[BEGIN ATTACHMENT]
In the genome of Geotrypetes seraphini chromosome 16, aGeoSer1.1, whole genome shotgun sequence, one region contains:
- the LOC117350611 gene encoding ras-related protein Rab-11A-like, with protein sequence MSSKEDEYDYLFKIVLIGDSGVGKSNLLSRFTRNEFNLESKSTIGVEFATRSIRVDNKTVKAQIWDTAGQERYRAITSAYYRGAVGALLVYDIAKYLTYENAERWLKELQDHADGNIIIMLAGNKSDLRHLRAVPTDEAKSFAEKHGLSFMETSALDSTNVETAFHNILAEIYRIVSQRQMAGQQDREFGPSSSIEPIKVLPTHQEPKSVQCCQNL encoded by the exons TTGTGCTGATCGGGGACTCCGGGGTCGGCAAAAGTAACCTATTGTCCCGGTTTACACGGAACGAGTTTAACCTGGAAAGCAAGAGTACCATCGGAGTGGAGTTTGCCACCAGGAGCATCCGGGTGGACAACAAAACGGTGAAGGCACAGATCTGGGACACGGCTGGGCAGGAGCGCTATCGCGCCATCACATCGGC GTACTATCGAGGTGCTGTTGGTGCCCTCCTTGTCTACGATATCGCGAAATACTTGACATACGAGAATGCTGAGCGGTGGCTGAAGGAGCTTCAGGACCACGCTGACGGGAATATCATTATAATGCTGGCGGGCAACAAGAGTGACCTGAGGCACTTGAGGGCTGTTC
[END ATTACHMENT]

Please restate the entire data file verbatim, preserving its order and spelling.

In the genome of Geotrypetes seraphini chromosome 16, aGeoSer1.1, whole genome shotgun sequence, one region contains:
- the LOC117350611 gene encoding ras-related protein Rab-11A-like, with protein sequence MSSKEDEYDYLFKIVLIGDSGVGKSNLLSRFTRNEFNLESKSTIGVEFATRSIRVDNKTVKAQIWDTAGQERYRAITSAYYRGAVGALLVYDIAKYLTYENAERWLKELQDHADGNIIIMLAGNKSDLRHLRAVPTDEAKSFAEKHGLSFMETSALDSTNVETAFHNILAEIYRIVSQRQMAGQQDREFGPSSSIEPIKVLPTHQEPKSVQCCQNL encoded by the exons TTGTGCTGATCGGGGACTCCGGGGTCGGCAAAAGTAACCTATTGTCCCGGTTTACACGGAACGAGTTTAACCTGGAAAGCAAGAGTACCATCGGAGTGGAGTTTGCCACCAGGAGCATCCGGGTGGACAACAAAACGGTGAAGGCACAGATCTGGGACACGGCTGGGCAGGAGCGCTATCGCGCCATCACATCGGC GTACTATCGAGGTGCTGTTGGTGCCCTCCTTGTCTACGATATCGCGAAATACTTGACATACGAGAATGCTGAGCGGTGGCTGAAGGAGCTTCAGGACCACGCTGACGGGAATATCATTATAATGCTGGCGGGCAACAAGAGTGACCTGAGGCACTTGAGGGCTGTTC